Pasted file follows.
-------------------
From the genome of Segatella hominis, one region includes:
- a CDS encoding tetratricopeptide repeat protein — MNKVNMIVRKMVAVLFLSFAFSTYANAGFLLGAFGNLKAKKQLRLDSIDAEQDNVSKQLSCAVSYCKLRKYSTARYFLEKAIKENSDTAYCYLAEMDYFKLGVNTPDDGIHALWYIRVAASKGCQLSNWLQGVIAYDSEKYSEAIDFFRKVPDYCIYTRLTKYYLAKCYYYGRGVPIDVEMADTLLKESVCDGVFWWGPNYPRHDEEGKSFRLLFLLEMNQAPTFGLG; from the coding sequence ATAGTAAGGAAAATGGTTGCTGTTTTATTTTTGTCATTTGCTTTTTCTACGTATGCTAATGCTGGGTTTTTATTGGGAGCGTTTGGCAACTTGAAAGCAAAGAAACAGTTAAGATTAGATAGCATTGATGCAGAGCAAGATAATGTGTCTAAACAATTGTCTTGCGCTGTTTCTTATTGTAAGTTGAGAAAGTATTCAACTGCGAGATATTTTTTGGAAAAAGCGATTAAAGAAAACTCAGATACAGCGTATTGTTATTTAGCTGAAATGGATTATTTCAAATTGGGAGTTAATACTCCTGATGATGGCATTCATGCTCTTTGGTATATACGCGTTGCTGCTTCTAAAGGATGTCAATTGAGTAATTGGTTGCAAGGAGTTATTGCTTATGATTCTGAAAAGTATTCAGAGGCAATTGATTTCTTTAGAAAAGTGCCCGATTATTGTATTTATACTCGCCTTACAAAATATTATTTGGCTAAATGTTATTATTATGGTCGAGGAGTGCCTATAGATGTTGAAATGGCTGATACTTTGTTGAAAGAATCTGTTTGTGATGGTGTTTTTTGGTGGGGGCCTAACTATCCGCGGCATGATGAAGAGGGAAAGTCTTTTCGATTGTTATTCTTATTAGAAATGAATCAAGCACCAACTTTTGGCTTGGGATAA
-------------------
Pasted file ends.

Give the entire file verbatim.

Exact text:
From the genome of Segatella hominis, one region includes:
- a CDS encoding tetratricopeptide repeat protein — MNKVNMIVRKMVAVLFLSFAFSTYANAGFLLGAFGNLKAKKQLRLDSIDAEQDNVSKQLSCAVSYCKLRKYSTARYFLEKAIKENSDTAYCYLAEMDYFKLGVNTPDDGIHALWYIRVAASKGCQLSNWLQGVIAYDSEKYSEAIDFFRKVPDYCIYTRLTKYYLAKCYYYGRGVPIDVEMADTLLKESVCDGVFWWGPNYPRHDEEGKSFRLLFLLEMNQAPTFGLG; from the coding sequence ATAGTAAGGAAAATGGTTGCTGTTTTATTTTTGTCATTTGCTTTTTCTACGTATGCTAATGCTGGGTTTTTATTGGGAGCGTTTGGCAACTTGAAAGCAAAGAAACAGTTAAGATTAGATAGCATTGATGCAGAGCAAGATAATGTGTCTAAACAATTGTCTTGCGCTGTTTCTTATTGTAAGTTGAGAAAGTATTCAACTGCGAGATATTTTTTGGAAAAAGCGATTAAAGAAAACTCAGATACAGCGTATTGTTATTTAGCTGAAATGGATTATTTCAAATTGGGAGTTAATACTCCTGATGATGGCATTCATGCTCTTTGGTATATACGCGTTGCTGCTTCTAAAGGATGTCAATTGAGTAATTGGTTGCAAGGAGTTATTGCTTATGATTCTGAAAAGTATTCAGAGGCAATTGATTTCTTTAGAAAAGTGCCCGATTATTGTATTTATACTCGCCTTACAAAATATTATTTGGCTAAATGTTATTATTATGGTCGAGGAGTGCCTATAGATGTTGAAATGGCTGATACTTTGTTGAAAGAATCTGTTTGTGATGGTGTTTTTTGGTGGGGGCCTAACTATCCGCGGCATGATGAAGAGGGAAAGTCTTTTCGATTGTTATTCTTATTAGAAATGAATCAAGCACCAACTTTTGGCTTGGGATAA